Normally when I go for a short trip like this, or head out for a daysail or something, I leave my anchor firmly attached to the bottom of the ocean floor and tie the anchor line off to my dinghy, leaving the dinghy to mark my “spot” in False Creek and saving me the hassle of re-anchoring upon my return. Re-anchoring can be a real hassle, as you don’t really know exactly how your boat is going to swing until you’ve gone through a tide change or two, and if you’ve screwed it up you might end up bumping into other boats. Scratching up your neighbor’s paint isn’t really a great way to maintain a nice neighborly friendship.
So without hesitation, I tied off my anchor line and set off for the Granville Bridge. I hadn’t even made it a hundred meters yet when my engine began to slow down, just a little at first, but then more and more and finally she came to a shuddering stop. I raced down below to restart her, and threw the gearshift into reverse to avoid drifting into a neighbor’s sailboat. The best plan of action at this point would clearly be to turn her around and get back to the anchor, so I could figure out the problem without the stress of drifting, powerless, through the busiest bay in the region! I managed to get her turned about somewhat, but the engine was having none of it, and while she would start she’d die again as soon as I gave her any throttle.
As an aside I have decided that, like my autopilot (“Steve”), the engine is a separate entity, in cahoots with but distinct from “Tie Fighter”, the sailing vessel under which she serves. As such, the engine deserves a separate and unique name; I believe that any machinery that is given great responsibility must have a name in order to have the pride needed to take on that responsibility. I have decided to name my engine “Maude”, a fine Teutonic name meaning “mighty in battle”. “Maude” is also my mother’s middle name.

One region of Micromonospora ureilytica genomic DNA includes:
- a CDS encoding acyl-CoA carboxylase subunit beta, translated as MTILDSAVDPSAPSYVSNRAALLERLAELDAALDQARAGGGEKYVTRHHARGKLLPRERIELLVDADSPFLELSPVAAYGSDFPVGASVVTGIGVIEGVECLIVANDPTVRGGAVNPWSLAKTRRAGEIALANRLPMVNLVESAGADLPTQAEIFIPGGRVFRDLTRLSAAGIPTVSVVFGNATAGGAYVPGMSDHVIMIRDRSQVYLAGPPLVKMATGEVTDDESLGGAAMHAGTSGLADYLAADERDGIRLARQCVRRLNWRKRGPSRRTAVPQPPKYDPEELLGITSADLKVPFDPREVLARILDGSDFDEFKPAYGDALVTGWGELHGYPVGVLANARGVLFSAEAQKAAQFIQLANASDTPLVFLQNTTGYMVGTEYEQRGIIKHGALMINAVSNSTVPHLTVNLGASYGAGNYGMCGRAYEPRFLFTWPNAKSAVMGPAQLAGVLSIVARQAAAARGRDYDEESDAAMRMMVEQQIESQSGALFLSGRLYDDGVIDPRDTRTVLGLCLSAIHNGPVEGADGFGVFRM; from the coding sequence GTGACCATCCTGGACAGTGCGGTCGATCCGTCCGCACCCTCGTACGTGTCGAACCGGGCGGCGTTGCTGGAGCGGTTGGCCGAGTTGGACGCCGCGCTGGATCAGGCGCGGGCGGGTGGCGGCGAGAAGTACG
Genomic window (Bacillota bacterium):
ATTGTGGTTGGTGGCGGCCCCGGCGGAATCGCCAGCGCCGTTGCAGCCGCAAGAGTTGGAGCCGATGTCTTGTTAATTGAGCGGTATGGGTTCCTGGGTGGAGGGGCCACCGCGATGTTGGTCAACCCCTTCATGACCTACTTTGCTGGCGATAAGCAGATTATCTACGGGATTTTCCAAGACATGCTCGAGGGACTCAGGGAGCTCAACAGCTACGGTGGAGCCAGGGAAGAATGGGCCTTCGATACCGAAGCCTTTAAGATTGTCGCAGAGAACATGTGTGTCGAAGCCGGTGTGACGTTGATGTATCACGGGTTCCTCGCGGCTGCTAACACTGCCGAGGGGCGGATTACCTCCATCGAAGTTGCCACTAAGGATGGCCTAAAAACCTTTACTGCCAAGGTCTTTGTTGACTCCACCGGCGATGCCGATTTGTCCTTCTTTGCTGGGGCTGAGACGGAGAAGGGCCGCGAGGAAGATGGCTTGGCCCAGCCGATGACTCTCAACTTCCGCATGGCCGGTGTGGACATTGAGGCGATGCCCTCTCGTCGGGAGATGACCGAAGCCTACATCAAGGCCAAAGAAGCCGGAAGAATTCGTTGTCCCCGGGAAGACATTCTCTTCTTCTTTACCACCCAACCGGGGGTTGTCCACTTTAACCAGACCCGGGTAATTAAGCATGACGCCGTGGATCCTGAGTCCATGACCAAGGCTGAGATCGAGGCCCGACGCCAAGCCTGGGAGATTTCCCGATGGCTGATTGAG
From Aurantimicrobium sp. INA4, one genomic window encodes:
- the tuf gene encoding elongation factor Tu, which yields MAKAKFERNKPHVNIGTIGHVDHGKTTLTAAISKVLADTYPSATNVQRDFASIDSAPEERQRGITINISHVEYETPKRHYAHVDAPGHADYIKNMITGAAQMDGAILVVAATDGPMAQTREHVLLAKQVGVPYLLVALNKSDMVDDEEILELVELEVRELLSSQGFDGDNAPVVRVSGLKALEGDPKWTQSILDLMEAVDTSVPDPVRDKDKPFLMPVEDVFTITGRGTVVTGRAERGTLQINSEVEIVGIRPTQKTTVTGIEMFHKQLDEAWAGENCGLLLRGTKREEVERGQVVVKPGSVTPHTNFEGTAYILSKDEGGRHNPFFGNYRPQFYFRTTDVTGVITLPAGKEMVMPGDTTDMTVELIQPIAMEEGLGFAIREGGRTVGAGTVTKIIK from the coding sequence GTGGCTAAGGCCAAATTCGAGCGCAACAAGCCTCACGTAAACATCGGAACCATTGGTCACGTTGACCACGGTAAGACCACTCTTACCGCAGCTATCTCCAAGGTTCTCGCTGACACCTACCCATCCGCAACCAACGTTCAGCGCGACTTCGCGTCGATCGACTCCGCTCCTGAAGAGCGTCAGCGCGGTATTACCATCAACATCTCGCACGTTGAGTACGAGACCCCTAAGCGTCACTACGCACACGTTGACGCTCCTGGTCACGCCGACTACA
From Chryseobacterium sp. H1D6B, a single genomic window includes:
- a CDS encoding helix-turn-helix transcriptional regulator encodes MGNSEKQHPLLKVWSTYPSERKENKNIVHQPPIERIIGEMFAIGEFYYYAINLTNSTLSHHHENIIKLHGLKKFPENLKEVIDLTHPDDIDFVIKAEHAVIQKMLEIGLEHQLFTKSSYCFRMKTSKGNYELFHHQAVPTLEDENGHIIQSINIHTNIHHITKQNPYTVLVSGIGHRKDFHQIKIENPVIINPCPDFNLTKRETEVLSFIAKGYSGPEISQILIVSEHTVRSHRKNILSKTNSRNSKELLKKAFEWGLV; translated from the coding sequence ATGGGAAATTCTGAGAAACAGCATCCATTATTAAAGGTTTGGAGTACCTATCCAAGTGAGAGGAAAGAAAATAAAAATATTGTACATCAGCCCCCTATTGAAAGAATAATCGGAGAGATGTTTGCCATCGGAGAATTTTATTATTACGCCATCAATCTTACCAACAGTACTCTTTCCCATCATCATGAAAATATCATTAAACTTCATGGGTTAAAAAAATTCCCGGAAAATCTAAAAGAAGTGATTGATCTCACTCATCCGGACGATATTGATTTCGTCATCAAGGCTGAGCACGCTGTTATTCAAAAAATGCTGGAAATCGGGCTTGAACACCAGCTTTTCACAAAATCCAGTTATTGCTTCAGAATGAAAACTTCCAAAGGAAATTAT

So, drifting free in False Creek with Maude disabled and cranky, I felt justifiably stresssed – though without much reason as it turned out. The sun was shining, the temperature was lovely, there wasn’t a cloud in the sky and the incoming afternoon tide pushed me slowly eastwards in a straight line directly back towards my dinghy! When I came within reach I leaned out and grabbed the dinghy with my boat hook, tied off Tie Fighter to the anchor line and breathed a massive sigh of relief. I didn’t have to call the Coast Guard for a rescue!*
(*: well, technically, last time this happened I didn’t have to call them either – I broke down directly in front of their outpost, and they came out of their own accord…)
Anyhow. I have now enrolled in a five-week marine diesel engine maintenance class with Cooper Boating on Granville Island, beginning next Monday evening. Maude is one of the last big ‘mystery’ systems on Tie Fighter, and if I’m planning to do any long-term cruising (more on that soon), I need to become both her master and her servant – or at least her family doctor. Maybe just her trusted friend. Regardless, we need to able to count on one another to perform adequately when needed, and the first step towards that is for me to learn a lot more about what to do to keep her happy.
Overall? The nights are getting colder, but the natural scenery is still stunning. My windows have proven to be mostly weatherproof, and the odd day of sun here and there has allowed me to patch up the remaining leaks as I find them. My list of needed boat “repairs” grows steadily shorter, though the list of needed/wanted “upgrades” stays pretty much the same length no matter how many I knock off. The diesel heat is warm, if a bit smelly, my pantry is full and my bed is dry. My internet works, I’m (mostly) keeping up on my bills, and for some reason I’ve been a lot more musically productive over the past few days.
I believe I will survive this winter.